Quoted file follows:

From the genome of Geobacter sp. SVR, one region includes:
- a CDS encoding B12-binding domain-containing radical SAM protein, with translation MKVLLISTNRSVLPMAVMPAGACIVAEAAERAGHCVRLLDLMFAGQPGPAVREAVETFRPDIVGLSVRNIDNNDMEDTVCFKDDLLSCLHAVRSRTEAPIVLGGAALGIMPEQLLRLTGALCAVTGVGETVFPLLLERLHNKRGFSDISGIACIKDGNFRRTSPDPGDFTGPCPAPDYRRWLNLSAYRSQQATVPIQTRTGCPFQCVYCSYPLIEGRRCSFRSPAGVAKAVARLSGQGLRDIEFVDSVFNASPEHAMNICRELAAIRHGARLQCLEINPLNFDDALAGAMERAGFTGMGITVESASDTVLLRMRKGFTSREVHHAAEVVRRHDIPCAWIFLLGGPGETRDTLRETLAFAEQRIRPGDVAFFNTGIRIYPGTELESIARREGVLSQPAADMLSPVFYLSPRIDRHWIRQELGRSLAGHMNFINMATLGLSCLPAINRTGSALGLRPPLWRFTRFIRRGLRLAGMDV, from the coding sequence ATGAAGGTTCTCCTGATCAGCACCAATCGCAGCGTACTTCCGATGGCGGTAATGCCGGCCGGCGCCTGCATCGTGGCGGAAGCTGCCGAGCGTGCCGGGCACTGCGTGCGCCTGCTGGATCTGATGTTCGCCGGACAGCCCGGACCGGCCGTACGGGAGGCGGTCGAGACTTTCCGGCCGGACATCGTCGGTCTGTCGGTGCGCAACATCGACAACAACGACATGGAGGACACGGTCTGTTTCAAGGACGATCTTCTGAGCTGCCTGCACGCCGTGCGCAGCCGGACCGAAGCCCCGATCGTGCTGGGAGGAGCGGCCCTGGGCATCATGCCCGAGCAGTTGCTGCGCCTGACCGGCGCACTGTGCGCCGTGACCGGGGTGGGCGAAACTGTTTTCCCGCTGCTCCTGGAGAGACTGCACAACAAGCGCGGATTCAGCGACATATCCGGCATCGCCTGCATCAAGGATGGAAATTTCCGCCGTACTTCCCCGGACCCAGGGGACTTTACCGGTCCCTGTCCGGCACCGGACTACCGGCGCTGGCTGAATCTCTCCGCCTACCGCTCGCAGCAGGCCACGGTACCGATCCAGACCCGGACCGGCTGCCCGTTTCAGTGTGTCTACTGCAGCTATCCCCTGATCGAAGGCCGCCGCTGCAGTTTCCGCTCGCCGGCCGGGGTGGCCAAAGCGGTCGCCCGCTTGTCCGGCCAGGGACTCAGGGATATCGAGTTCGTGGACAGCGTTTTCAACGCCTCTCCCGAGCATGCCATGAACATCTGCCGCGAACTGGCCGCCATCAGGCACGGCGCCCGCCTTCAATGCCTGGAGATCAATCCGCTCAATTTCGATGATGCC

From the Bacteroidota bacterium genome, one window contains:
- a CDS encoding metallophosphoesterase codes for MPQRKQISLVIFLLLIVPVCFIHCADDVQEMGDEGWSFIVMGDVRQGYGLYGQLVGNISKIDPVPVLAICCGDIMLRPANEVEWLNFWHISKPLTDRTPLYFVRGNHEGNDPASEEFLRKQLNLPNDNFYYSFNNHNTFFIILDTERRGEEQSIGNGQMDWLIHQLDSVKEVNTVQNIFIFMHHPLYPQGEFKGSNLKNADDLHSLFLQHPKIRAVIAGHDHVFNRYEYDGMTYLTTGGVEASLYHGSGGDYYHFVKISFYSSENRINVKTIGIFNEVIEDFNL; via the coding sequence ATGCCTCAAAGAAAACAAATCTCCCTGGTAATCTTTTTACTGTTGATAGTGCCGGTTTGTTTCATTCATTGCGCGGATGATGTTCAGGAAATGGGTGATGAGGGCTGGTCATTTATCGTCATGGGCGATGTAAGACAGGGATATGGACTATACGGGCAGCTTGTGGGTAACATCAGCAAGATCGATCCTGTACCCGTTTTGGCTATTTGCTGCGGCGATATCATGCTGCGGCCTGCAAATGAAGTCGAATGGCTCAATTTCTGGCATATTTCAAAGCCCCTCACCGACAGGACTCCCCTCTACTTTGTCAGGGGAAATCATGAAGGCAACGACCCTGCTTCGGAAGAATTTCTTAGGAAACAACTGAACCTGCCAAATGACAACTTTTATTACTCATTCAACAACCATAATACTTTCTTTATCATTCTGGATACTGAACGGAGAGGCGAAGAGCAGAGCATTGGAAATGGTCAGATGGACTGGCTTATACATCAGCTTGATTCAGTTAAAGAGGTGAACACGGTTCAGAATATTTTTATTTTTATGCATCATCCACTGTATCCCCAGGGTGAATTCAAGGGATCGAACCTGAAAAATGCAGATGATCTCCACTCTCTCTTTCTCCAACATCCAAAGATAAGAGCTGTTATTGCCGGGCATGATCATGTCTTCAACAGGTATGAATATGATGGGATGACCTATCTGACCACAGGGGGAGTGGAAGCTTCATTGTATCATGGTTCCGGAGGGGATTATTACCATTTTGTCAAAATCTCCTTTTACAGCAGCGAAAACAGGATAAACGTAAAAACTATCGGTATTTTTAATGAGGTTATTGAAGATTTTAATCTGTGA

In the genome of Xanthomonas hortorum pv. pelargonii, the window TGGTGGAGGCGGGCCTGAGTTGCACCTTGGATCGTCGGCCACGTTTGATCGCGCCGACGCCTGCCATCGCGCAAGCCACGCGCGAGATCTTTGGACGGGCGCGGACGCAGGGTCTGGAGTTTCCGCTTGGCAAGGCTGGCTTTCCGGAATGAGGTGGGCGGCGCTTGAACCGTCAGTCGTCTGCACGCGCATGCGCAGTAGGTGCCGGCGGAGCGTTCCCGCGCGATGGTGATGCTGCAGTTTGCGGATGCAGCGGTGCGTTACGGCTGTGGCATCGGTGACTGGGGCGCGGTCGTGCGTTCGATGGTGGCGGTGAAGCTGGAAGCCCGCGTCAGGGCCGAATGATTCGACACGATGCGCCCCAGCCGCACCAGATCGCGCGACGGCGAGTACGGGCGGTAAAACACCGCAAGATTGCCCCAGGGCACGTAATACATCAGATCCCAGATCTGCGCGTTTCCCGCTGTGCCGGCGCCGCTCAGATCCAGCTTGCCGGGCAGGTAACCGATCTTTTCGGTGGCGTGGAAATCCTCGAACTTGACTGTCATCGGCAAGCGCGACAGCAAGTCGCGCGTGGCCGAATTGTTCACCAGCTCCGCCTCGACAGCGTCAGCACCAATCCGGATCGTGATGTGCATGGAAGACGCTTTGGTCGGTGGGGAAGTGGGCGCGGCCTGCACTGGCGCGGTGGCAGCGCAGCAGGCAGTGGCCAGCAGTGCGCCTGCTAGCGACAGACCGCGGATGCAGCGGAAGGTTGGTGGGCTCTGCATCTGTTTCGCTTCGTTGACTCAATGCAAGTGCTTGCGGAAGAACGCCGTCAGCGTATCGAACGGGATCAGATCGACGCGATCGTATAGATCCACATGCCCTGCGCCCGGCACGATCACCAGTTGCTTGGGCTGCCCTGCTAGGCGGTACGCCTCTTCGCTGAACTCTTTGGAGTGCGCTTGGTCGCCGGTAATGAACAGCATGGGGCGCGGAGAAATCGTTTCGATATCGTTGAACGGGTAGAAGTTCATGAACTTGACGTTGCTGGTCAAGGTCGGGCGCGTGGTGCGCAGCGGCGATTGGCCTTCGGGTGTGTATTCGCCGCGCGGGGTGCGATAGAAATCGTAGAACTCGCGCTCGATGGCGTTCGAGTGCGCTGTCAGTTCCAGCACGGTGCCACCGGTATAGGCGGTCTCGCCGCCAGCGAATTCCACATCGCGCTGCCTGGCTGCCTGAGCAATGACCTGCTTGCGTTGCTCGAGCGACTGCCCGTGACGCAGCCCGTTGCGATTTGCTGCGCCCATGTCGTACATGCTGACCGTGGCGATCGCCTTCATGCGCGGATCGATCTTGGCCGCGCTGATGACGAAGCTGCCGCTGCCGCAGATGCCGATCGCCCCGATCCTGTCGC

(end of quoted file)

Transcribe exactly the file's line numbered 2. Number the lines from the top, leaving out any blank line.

- a CDS encoding B12-binding domain-containing radical SAM protein, with translation MKVLLISTNRSVLPMAVMPAGACIVAEAAERAGHCVRLLDLMFAGQPGPAVREAVETFRPDIVGLSVRNIDNNDMEDTVCFKDDLLSCLHAVRSRTEAPIVLGGAALGIMPEQLLRLTGALCAVTGVGETVFPLLLERLHNKRGFSDISGIACIKDGNFRRTSPDPGDFTGPCPAPDYRRWLNLSAYRSQQATVPIQTRTGCPFQCVYCSYPLIEGRRCSFRSPAGVAKAVARLSGQGLRDIEFVDSVFNASPEHAMNICRELAAIRHGARLQCLEINPLNFDDALAGAMERAGFTGMGITVESASDTVLLRMRKGFTSREVHHAAEVVRRHDIPCAWIFLLGGPGETRDTLRETLAFAEQRIRPGDVAFFNTGIRIYPGTELESIARREGVLSQPAADMLSPVFYLSPRIDRHWIRQELGRSLAGHMNFINMATLGLSCLPAINRTGSALGLRPPLWRFTRFIRRGLRLAGMDV, from the coding sequence ATGAAGGTTCTCCTGATCAGCACCAATCGCAGCGTACTTCCGATGGCGGTAATGCCGGCCGGCGCCTGCATCGTGGCGGAAGCTGCCGAGCGTGCCGGGCACTGCGTGCGCCTGCTGGATCTGATGTTCGCCGGACAGCCCGGACCGGCCGTACGGGAGGCGGTCGAGACTTTCCGGCCGGACATCGTCGGTCTGTCGGTGCGCAACATCGACAACAACGACATGGAGGACACGGTCTGTTTCAAGGACGATCTTCTGAGCTGCCTGCACGCCGTGCGCAGCCGGACCGAAGCCCCGATCGTGCTGGGAGGAGCGGCCCTGGGCATCATGCCCGAGCAGTTGCTGCGCCTGACCGGCGCACTGTGCGCCGTGACCGGGGTGGGCGAAACTGTTTTCCCGCTGCTCCTGGAGAGACTGCACAACAAGCGCGGATTCAGCGACATATCCGGCATCGCCTGCATCAAGGATGGAAATTTCCGCCGTACTTCCCCGGACCCAGGGGACTTTACCGGTCCCTGTCCGGCACCGGACTACCGGCGCTGGCTGAATCTCTCCGCCTACCGCTCGCAGCAGGCCACGGTACCGATCCAGACCCGGACCGGCTGCCCGTTTCAGTGTGTCTACTGCAGCTATCCCCTGATCGAAGGCCGCCGCTGCAGTTTCCGCTCGCCGGCCGGGGTGGCCAAAGCGGTCGCCCGCTTGTCCGGCCAGGGACTCAGGGATATCGAGTTCGTGGACAGCGTTTTCAACGCCTCTCCCGAGCATGCCATGAACATCTGCCGCGAACTGGCCGCCATCAGGCACGGCGCCCGCCTTCAATGCCTGGAGATCAATCCGCTCAATTTCGATGATGCC